Does Your Pitch Reflect Your Values?

Now in its ninth year, ENGEN Pitch & Polish, in partnership with Engen Petroleum Ltd, Nedbank and Raizcorp, is a national entrepreneurial workshop and competition programme that – so far – has helped over 10 000 entrepreneurs improve the way they pitch their businesses to potential investors. “The ENGEN Pitch & Polish initiative invites entrepreneurs and aspiring entrepreneurs to participate in a full day workshop and competition, to build their businesses on firm foundations and values” urges Unathi Njokweni-Magida, the Head of Transformation & Stakeholder Engagement at Engen Petroleum Ltd. “At Engen Petroleum, we continue to be a firm partner as this gives budding entrepreneurs the opportunity to pitch and present their business or idea, to an audience, where the feedback loop creates an empowering learning environment. Engen believes growing and nurturing business skills for emerging entrepreneurs in South Africa will boost employment, improve education levels and help alleviate poverty. To accomplish this, we are proud to step up and support these future stars, to help propel them forward and become flourishing future employers,” explains Unathi.

As the 2018 workshops begin, below is some advice on the importance of values when crafting the perfect pitch.

It is highly unlikely that someone will invest in your business if your values do not align with theirs. As a real example, a billionaire once turned down the opportunity to invest in a rave business just as the rave scene was about to explode. Despite the lure of vast profits, the billionaire knew that raves attracted drug dealers and that large amounts of drugs were being peddled. This was completely contrary to his system of values and he declined to invest. The need for aligned values also holds true from the perspective of the investee. If, after pitching to an investor, you discover that she has shares in a textile factory in the East that makes use of child labour, would you still take her money?

So, how should you go about ensuring that your pitch reflects your values? Here are three helpful guidelines to assist you:

1. Awareness
Have you ever sat down and really thought about the values which guide your choices in life? Have you ever considered whether they are good or bad values? A good value is something that you can control internally, for example, always taking responsibility for what happens in your life and your business, or always being honest (even if playing fast and loose with the truth would sometimes be easier). A bad value, on the other hand, is something that is controlled by external factors and not by yourself. An example would be wealth for the sake of wealth, or loyalty to the point of blindness. Think carefully about your values and make sure you have settled on ones that you can control, such as a commitment to always learning, humility and self-respect.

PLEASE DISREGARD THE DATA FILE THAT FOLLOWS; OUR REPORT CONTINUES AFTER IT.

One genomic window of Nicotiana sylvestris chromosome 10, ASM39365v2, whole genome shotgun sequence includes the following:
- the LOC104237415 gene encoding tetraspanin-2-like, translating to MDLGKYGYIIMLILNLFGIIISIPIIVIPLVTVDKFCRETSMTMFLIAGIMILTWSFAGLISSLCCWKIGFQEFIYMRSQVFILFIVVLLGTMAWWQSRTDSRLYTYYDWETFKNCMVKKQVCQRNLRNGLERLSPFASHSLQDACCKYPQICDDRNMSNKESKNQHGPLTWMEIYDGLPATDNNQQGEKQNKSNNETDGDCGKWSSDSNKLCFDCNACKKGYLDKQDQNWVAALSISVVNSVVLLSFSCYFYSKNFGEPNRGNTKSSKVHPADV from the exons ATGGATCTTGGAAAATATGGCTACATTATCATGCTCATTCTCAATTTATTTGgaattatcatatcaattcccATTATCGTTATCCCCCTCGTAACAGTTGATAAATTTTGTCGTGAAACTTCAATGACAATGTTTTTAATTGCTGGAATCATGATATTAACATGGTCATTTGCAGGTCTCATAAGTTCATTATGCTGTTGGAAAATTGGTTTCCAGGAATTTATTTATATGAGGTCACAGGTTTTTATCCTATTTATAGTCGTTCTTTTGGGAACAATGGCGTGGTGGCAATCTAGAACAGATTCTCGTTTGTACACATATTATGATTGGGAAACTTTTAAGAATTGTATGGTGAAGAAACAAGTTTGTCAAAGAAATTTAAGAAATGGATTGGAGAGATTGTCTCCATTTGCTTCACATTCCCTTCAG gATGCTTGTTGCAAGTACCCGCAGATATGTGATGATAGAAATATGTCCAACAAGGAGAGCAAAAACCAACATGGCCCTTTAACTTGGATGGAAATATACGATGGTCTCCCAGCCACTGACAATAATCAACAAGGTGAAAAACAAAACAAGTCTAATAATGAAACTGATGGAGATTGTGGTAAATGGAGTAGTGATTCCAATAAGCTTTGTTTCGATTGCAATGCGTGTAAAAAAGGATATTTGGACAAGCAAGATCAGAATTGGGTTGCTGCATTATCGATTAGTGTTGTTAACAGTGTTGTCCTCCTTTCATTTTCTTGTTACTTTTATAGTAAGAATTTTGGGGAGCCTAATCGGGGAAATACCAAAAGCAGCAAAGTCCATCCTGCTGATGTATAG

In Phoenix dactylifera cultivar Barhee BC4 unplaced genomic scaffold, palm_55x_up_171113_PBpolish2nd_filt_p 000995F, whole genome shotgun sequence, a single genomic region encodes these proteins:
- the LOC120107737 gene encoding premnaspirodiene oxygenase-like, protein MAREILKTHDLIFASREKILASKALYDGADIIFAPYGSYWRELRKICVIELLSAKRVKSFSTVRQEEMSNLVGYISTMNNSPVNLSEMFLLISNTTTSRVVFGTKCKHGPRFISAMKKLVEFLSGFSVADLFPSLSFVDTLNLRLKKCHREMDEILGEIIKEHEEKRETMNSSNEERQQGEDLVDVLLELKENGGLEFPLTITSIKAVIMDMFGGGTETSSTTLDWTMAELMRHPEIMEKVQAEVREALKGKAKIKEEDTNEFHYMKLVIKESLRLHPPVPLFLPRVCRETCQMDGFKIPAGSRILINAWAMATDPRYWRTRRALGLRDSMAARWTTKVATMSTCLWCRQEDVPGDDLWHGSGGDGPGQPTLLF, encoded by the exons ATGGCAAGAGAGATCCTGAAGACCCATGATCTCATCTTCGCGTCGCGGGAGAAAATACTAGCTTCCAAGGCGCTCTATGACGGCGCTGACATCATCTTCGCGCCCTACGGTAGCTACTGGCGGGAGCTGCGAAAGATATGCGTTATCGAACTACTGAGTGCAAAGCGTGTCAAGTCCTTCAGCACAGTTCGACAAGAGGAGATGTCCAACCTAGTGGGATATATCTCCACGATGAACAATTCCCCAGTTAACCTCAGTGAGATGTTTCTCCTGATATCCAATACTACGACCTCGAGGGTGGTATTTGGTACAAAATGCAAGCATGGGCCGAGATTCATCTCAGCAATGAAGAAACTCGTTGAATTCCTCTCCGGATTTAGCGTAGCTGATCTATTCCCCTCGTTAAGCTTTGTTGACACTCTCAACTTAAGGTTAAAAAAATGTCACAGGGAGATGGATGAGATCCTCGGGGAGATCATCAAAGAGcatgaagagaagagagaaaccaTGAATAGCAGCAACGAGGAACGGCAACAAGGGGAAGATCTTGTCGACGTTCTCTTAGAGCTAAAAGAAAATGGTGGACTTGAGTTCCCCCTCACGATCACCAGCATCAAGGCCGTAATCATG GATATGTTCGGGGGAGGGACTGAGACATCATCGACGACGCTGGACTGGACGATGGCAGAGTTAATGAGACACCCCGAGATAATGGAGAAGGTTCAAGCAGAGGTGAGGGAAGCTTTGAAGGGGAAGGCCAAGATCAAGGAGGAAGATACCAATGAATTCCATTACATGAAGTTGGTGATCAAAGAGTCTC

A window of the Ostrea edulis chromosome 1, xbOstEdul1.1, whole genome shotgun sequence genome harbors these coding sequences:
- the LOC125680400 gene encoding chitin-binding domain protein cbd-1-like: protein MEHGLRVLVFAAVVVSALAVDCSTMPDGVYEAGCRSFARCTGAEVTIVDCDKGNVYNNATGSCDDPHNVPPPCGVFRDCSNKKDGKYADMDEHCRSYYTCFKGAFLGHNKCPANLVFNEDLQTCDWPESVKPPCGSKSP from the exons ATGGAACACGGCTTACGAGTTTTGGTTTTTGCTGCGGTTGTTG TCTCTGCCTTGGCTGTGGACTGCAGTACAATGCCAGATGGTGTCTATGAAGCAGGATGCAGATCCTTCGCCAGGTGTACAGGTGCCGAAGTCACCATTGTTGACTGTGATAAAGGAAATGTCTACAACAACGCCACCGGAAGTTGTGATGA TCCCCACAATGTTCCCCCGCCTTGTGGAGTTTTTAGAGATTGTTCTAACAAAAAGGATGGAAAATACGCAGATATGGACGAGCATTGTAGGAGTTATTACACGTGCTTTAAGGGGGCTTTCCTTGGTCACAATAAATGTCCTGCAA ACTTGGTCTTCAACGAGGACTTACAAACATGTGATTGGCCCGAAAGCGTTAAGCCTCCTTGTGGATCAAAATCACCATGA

2. Clarity
Having settled on your values, you must examine them from every angle. After any pitch, a potential investor will ask questions about numerous aspects of your business or business model. Any answers you give must be congruent with the values encompassed in the pitch you have just made. For example, if your pitch has touched on your willingness to learn and the fact that you never assume you know everything, it will not impress your potential investor if you come across as arrogant or a know-it-all when answering any follow-up questions.

3. Alignment
It is also essential that your chosen values align with those of your would-be investor. If you are prepared to sacrifice your values for the sake of getting funding, it reflects poorly on you as a person and on your business. For example, if you value honesty and the potential investor offers you R100 000 more than what you’re asking for to hire her nephew as your marketing director, the offer will clearly be in conflict with your values. Also remember that any deal you finally strike with your investor should be congruent with your values.

Tracy Afonso, Nedbank Head of Strategy: Professional Banking and Small Business, says as money experts, Nedbank is committed to doing good and is proud to be part of this inspiring initiative with Engen and Raizcorp as a co-sponsor since 2016. “Unlocking the potential of the SME sector is key to economic growth and job creation in South Africa.  We believe that this sponsorship aligns with our brand purpose to use our financial expertise to enable individuals, families, businesses and society to do good. As a business, we vote for and support small business in South Africa, and help them achieve their goals,” concludes Afonso.

While it may sometimes seem difficult to uphold your values in the face of a tempting deal, in the long term it will serve you well. As an individual and as a business, you will grow a reputation for being steadfast and true … and that is worth a great deal more than a quick buck!

For more information on ENGEN Pitch & Polish and the 2018 programme, please visit

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